Given the extraordinarily large student subsidies at wealthy institutions and their ability to meet most if not all student financial need, students at top-tier schools have little financial incentive to accelerate their time at college.  Of course, that’s unless students want to enter the job market after three years instead of four years, but few such students are so financially strapped that early entry into the labor market seems desirable.

In fact, for students at top-tier schools, absorbing the opportunity costs of remaining in school can lead to substantial economic returns in the long run with the added social capital that comes from a traditional college experience.

Red Herring?

That picture is far different for less advantaged students at schools with modest endowments and far lower student subsidies. Clearly, the three-year solution would be of great benefit to students who now take more than four years to complete a bachelor’s degree.  But if too many students have a hard time graduating in four or five years now, then what’s the magic bullet that helps them graduate in even less time?

Indeed, the very reasons poorer students stop going to school or take five years or longer to finish school are often related to financial pressures and the ever-pressing opportunity costs of staying in school.

For many financially strapped students, it seems rational to drop college for a relatively good-paying job now — that doesn’t require a four-year-degree — instead of adding onto personal debt by staying in school.  Although such students are statistically likely to earn far more over a lifetime having the four-year degree than not having it, an individual student can never take that probable outcome for granted.

“For populations that most need to increase college success—such as older adults, lower-income and minority students—the three-year degree can be arguably construed as largely a nonstarter due to financial realities, college preparation issues and family obligations,” write Hurley and Harnisch.

So a three-year bachelor’s program might sound like found money.  But don’t look to this particular non-innovation innovation as a meaningful answer to making college more affordable to the very students who can least afford it.  For many students, institutions’ touting of accelerated bachelor’s degrees as a solution to the affordability problem amounts to little more than the marketing hype.

That’s why the Washington Square News, NYU’s student newspaper, called the university’s newly minted three-year bachelor’s program not a program at all, but “a gimmicky slap in the face,” by putting a fancy label on efforts students already are making to graduate in less than four years.

Noting that some 20 percent of cash-strapped undergrads already have maneuvered in the system to graduate early, the paper’s editorial board said, “the proposal is taking an unfortunate reality of NYU’s unaffordability crisis and passing it off as a solution.”

A Close Look at Clinton’s Student Debt Plan

Nearly everyone recognizes that student debt has risen to a level that will be difficult to sustain in the future given the nation’s slow growing economy and the sagging incomes of too many college-educated Americans. Nearly 40 million Americans are carrying some form of student debt; more than 7 million are in default on their loans and many more have missed scheduled payments. Roughly 70 percent of all college students today are leaving school with debts owed to either the federal government or to private lenders, with the average debt per student now well in excess of $30,000. The total amount of outstanding student debt is estimated to be $1.2 trillion, with about two-thirds of this sum underwritten by the federal government.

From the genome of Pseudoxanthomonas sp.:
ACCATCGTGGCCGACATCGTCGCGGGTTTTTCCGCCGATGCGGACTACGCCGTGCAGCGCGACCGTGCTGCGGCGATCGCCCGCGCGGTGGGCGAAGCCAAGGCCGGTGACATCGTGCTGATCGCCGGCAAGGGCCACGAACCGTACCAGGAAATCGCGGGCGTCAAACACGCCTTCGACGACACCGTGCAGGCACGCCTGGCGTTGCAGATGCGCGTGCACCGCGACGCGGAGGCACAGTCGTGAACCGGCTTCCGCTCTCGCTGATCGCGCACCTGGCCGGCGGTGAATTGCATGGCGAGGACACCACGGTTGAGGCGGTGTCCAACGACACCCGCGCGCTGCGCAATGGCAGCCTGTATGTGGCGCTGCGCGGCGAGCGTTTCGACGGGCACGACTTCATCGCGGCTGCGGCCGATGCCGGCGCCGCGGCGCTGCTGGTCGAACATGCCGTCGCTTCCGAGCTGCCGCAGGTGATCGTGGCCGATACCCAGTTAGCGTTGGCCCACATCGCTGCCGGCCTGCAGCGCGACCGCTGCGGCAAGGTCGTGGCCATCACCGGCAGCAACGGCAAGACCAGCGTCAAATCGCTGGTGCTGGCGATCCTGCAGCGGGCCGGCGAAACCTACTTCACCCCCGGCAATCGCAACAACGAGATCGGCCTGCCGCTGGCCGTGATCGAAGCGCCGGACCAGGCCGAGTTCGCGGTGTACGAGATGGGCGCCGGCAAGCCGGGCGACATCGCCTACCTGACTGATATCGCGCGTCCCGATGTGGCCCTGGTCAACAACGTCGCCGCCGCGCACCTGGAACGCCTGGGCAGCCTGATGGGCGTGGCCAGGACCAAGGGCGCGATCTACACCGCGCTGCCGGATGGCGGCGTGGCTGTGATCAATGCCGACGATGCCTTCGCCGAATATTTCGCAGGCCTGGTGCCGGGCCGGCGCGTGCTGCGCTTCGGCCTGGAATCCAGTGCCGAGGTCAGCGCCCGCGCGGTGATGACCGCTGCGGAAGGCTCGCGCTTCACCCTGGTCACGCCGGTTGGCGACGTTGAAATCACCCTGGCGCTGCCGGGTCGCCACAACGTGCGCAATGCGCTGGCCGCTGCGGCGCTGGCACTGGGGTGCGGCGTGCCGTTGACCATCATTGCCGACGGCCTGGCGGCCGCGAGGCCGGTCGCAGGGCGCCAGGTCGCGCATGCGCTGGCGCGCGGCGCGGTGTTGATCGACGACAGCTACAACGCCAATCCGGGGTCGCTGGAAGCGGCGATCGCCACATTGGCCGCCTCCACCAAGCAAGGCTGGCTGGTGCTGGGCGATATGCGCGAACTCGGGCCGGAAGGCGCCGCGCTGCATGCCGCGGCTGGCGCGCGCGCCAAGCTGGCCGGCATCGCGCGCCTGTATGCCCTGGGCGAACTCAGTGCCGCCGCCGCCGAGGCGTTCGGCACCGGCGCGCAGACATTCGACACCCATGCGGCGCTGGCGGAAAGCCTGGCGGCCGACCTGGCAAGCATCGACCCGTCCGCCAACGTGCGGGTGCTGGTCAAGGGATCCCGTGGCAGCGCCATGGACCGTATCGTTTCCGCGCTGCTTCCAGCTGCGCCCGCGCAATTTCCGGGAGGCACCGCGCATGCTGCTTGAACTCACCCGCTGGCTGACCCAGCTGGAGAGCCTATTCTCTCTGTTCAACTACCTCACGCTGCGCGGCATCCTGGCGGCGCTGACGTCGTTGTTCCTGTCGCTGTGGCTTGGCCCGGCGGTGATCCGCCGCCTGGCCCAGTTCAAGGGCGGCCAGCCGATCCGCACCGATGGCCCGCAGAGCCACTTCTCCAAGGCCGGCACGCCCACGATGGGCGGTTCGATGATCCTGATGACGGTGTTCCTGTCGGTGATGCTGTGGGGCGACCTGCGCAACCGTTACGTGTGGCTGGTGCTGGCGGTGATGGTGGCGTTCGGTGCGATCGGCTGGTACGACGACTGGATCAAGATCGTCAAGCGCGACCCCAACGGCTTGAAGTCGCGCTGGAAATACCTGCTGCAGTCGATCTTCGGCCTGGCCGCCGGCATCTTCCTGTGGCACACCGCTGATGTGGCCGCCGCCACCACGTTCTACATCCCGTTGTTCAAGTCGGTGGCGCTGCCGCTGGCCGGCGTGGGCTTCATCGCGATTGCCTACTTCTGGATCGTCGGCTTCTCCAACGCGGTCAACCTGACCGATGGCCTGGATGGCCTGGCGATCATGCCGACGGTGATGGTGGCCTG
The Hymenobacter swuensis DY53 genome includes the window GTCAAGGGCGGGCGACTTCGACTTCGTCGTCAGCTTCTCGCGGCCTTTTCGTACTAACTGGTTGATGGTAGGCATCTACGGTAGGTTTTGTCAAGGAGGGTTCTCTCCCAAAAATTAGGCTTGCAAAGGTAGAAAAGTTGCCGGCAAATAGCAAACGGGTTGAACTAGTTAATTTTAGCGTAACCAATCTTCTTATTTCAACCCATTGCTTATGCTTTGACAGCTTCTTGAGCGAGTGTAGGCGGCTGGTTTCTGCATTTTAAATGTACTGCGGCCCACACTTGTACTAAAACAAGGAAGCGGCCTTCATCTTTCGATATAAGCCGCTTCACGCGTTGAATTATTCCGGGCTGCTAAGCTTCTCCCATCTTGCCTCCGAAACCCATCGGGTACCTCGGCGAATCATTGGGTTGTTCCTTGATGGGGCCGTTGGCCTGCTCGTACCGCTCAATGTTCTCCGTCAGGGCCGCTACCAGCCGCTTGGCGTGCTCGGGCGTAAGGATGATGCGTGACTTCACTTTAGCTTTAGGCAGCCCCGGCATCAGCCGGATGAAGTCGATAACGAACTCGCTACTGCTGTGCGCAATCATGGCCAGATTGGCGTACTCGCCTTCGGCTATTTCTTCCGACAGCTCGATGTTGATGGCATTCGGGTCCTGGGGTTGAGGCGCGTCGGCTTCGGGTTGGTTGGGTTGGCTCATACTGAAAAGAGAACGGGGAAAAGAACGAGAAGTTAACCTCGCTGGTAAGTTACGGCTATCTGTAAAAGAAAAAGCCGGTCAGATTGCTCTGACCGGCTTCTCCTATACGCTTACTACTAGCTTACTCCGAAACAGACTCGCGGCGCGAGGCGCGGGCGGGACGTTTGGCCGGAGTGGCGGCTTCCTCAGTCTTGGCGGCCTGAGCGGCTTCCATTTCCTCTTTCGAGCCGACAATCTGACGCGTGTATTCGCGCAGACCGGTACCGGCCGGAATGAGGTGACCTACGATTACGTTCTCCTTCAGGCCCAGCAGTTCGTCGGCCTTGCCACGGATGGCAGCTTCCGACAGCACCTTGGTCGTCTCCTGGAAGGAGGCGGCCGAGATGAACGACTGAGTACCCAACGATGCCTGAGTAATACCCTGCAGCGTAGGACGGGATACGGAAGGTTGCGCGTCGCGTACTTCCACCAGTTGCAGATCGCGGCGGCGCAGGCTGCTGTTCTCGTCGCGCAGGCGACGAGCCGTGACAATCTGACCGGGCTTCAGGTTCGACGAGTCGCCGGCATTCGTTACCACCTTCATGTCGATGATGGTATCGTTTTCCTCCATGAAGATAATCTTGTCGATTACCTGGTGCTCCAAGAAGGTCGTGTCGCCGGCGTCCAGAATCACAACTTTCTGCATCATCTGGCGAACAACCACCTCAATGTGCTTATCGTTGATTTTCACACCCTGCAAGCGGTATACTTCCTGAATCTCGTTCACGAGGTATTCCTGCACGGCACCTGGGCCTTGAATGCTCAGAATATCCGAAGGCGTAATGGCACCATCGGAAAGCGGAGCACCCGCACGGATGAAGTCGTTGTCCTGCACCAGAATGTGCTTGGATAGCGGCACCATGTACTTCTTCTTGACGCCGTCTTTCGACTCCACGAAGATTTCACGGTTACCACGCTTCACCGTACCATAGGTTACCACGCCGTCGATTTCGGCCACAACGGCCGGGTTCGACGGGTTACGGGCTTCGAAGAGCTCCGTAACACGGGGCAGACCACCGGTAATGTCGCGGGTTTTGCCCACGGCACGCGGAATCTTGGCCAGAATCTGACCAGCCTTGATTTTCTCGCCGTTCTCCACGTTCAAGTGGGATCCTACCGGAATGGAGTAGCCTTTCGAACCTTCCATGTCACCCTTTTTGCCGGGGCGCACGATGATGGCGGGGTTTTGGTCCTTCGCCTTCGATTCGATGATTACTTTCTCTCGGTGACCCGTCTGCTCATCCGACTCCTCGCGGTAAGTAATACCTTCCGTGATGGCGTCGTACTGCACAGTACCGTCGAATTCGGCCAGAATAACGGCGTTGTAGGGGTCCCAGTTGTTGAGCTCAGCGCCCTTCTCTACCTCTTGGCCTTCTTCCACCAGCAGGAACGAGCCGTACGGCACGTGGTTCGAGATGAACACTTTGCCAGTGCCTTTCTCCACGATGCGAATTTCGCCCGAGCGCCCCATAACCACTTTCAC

It is not difficult to figure out the reasons for exploding student debt. On the one hand, high-school graduates and their parents understand that a college education is essential for entry into the narrowing world of high paying professional jobs. College and university enrollments increased by more than a third between 2000 and 2014, from 15 million to more than 21 million students. At the same time, college tuition and fees have been growing at more than three times the rate of inflation for three decades now and at more than twice the growth in the median family income over the same period. In 2015, the average tuition (plus fees) for in state students at public universities is in the neighborhood of $10,000 per year and over $40,000 per year for students attending private universities. A fair amount of careful research suggests that these soaring costs are partly attributable to the increasing availability of loans encouraged by federal policy.

Hillary Clinton’s new $350 billion (over ten years) proposal takes aim at this vast constituency of voters currently paying off student loans or worried about the costs of taking them on. She says that her proposal will enable most students to meet college expenses without taking on loans, a claim that is surely exaggerated in view of the scale and scope of her plan.  At best it is a proposal to mitigate the problem somewhat by permitting borrowers to reduce interest rates on current loans and to use the carrot of federal funds to force states to invest more public funds in higher education.

There are three major parts to her plan: